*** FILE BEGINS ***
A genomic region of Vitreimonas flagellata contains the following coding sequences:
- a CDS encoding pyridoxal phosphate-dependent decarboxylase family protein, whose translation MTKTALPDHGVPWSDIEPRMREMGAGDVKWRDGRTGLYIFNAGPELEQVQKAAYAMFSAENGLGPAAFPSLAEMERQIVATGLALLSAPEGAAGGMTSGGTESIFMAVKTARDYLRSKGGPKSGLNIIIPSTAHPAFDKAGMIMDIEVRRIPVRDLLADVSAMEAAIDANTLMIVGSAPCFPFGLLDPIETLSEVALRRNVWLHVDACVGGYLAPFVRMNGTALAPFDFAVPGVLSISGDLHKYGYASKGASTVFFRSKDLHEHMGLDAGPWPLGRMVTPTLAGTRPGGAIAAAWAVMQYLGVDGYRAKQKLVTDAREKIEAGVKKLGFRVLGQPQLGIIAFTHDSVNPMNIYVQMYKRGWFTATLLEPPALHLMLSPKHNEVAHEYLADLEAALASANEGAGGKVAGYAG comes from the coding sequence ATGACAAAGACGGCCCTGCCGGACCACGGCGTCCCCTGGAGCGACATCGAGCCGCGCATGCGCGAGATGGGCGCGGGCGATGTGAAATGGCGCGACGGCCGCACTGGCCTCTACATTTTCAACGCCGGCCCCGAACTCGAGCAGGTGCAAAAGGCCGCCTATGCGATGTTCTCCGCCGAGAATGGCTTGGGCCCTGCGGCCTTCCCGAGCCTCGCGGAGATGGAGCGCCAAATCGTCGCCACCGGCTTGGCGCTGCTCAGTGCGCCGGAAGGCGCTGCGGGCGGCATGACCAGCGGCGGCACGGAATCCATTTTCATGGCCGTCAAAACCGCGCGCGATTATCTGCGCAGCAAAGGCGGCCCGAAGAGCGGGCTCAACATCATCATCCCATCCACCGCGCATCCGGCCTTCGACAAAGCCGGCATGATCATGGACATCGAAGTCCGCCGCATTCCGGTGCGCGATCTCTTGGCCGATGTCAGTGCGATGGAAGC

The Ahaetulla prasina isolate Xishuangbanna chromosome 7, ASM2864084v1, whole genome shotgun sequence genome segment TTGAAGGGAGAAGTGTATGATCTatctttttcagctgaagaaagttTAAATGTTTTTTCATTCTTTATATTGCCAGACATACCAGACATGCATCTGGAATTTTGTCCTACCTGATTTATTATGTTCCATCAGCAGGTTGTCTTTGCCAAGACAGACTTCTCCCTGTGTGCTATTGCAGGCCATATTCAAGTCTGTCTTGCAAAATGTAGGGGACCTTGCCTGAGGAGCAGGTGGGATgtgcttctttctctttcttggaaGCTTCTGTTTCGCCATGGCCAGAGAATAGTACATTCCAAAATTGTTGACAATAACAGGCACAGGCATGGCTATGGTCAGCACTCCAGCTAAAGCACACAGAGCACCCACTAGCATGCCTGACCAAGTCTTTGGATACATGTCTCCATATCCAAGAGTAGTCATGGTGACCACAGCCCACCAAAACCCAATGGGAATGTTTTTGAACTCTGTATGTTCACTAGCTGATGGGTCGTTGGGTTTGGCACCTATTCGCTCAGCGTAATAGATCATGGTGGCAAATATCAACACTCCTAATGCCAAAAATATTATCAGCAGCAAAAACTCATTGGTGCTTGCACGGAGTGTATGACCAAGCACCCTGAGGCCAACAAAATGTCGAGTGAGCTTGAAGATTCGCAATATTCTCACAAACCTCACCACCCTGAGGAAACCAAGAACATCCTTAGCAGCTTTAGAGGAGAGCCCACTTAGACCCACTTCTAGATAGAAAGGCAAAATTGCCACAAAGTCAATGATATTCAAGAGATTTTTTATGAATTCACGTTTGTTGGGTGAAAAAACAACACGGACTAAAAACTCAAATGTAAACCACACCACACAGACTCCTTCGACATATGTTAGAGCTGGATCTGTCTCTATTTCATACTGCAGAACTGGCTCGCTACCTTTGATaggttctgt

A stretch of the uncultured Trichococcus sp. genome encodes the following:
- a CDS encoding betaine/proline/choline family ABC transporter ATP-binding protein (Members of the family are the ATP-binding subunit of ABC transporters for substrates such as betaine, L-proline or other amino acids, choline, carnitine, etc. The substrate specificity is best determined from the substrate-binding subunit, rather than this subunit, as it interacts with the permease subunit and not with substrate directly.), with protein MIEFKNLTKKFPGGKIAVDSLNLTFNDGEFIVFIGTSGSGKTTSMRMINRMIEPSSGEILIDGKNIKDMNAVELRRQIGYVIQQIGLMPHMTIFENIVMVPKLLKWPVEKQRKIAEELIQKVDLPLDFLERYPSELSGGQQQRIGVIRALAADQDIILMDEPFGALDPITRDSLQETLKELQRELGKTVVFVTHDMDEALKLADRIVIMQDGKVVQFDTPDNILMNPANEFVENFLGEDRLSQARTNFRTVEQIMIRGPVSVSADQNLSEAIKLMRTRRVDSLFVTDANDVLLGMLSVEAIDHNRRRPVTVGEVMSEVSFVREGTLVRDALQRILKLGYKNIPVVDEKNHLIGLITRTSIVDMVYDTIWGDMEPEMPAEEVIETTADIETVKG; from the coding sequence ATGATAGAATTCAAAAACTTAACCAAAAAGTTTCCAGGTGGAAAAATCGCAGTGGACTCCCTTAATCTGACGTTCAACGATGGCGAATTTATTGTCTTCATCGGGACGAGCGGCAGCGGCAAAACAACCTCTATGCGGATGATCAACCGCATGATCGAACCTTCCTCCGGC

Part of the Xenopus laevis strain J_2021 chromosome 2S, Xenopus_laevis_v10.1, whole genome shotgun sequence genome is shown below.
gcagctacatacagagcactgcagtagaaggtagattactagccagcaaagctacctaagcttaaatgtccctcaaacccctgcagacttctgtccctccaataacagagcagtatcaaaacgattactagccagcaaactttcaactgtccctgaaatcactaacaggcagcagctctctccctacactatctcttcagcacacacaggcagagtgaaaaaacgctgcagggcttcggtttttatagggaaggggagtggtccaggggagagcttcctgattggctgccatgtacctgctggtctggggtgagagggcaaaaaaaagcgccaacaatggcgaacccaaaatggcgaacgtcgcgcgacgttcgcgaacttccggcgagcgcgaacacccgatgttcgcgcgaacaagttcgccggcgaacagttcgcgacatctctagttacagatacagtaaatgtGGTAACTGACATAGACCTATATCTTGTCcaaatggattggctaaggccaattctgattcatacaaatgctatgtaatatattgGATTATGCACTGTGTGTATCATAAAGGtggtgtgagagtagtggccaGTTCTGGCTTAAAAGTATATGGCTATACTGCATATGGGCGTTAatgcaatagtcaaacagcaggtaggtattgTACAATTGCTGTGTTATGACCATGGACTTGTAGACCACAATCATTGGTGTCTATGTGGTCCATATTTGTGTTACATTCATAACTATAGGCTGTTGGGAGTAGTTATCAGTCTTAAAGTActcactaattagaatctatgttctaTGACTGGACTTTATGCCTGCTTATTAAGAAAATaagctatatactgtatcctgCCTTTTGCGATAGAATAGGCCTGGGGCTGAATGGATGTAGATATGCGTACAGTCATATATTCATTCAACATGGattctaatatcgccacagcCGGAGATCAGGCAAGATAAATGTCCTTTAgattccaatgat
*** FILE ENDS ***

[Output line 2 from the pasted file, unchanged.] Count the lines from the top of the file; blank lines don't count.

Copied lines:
- a CDS encoding pyridoxal phosphate-dependent decarboxylase family protein, whose translation MTKTALPDHGVPWSDIEPRMREMGAGDVKWRDGRTGLYIFNAGPELEQVQKAAYAMFSAENGLGPAAFPSLAEMERQIVATGLALLSAPEGAAGGMTSGGTESIFMAVKTARDYLRSKGGPKSGLNIIIPSTAHPAFDKAGMIMDIEVRRIPVRDLLADVSAMEAAIDANTLMIVGSAPCFPFGLLDPIETLSEVALRRNVWLHVDACVGGYLAPFVRMNGTALAPFDFAVPGVLSISGDLHKYGYASKGASTVFFRSKDLHEHMGLDAGPWPLGRMVTPTLAGTRPGGAIAAAWAVMQYLGVDGYRAKQKLVTDAREKIEAGVKKLGFRVLGQPQLGIIAFTHDSVNPMNIYVQMYKRGWFTATLLEPPALHLMLSPKHNEVAHEYLADLEAALASANEGAGGKVAGYAG comes from the coding sequence ATGACAAAGACGGCCCTGCCGGACCACGGCGTCCCCTGGAGCGACATCGAGCCGCGCATGCGCGAGATGGGCGCGGGCGATGTGAAATGGCGCGACGGCCGCACTGGCCTCTACATTTTCAACGCCGGCCCCGAACTCGAGCAGGTGCAAAAGGCCGCCTATGCGATGTTCTCCGCCGAGAATGGCTTGGGCCCTGCGGCCTTCCCGAGCCTCGCGGAGATGGAGCGCCAAATCGTCGCCACCGGCTTGGCGCTGCTCAGTGCGCCGGAAGGCGCTGCGGGCGGCATGACCAGCGGCGGCACGGAATCCATTTTCATGGCCGTCAAAACCGCGCGCGATTATCTGCGCAGCAAAGGCGGCCCGAAGAGCGGGCTCAACATCATCATCCCATCCACCGCGCATCCGGCCTTCGACAAAGCCGGCATGATCATGGACATCGAAGTCCGCCGCATTCCGGTGCGCGATCTCTTGGCCGATGTCAGTGCGATGGAAGC